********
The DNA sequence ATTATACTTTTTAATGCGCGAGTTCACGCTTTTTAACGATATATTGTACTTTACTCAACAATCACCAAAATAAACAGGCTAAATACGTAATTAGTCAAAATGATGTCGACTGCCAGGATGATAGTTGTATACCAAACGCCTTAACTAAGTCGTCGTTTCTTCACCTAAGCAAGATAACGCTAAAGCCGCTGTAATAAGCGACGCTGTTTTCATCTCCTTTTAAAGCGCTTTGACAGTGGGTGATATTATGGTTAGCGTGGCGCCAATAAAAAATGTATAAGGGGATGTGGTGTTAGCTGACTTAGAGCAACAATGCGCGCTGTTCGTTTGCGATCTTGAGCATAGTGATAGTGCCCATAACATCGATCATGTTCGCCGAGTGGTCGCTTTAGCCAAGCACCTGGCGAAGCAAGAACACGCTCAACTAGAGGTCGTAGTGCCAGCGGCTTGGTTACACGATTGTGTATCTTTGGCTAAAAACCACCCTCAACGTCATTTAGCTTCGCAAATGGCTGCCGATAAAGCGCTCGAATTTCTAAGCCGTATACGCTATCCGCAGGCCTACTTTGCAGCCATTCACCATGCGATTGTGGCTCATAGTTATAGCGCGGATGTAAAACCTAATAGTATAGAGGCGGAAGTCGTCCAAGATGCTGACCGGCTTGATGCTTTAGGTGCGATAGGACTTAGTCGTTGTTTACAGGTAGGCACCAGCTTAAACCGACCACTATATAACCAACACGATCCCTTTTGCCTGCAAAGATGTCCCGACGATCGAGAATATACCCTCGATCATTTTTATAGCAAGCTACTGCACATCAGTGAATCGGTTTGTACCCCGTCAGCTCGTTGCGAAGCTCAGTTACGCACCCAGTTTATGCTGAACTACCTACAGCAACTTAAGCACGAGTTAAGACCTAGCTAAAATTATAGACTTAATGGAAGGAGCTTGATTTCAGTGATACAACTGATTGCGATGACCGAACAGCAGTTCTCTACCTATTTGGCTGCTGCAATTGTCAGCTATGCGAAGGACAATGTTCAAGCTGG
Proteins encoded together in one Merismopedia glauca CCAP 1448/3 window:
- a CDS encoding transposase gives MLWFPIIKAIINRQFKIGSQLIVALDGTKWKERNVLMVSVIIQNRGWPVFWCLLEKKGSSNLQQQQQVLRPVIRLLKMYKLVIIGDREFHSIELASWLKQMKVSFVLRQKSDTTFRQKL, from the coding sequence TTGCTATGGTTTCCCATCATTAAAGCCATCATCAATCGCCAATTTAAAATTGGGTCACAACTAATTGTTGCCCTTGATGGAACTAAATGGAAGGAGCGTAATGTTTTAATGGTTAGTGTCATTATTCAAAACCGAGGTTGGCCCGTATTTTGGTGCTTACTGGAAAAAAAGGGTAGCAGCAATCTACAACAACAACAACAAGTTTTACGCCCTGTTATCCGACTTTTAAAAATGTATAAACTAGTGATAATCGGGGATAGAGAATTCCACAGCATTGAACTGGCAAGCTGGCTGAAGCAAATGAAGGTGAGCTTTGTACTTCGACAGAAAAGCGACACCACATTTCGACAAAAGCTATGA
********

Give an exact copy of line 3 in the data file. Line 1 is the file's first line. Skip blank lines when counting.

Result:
- a CDS encoding transposase gives MLWFPIIKAIINRQFKIGSQLIVALDGTKWKERNVLMVSVIIQNRGWPVFWCLLEKKGSSNLQQQQQVLRPVIRLLKMYKLVIIGDREFHSIELASWLKQMKVSFVLRQKSDTTFRQKL, from the coding sequence TTGCTATGGTTTCCCATCATTAAAGCCATCATCAATCGCCAATTTAAAATTGGGTCACAACTAATTGTTGCCCTTGATGGAACTAAATGGAAGGAGCGTAATGTTTTAATGGTTAGTGTCATTATTCAAAACCGAGGTTGGCCCGTATTTTGGTGCTTACTGGAAAAAAAGGGTAGCAGCAATCTACAACAACAACAACAAGTTTTACGCCCTGTTATCCGACTTTTAAAAATGTATAAACTAGTGATAATCGGGGATAGAGAATTCCACAGCATTGAACTGGCAAGCTGGCTGAAGCAAATGAAGGTGAGCTTTGTACTTCGACAGAAAAGCGACACCACATTTCGACAAAAGCTATGA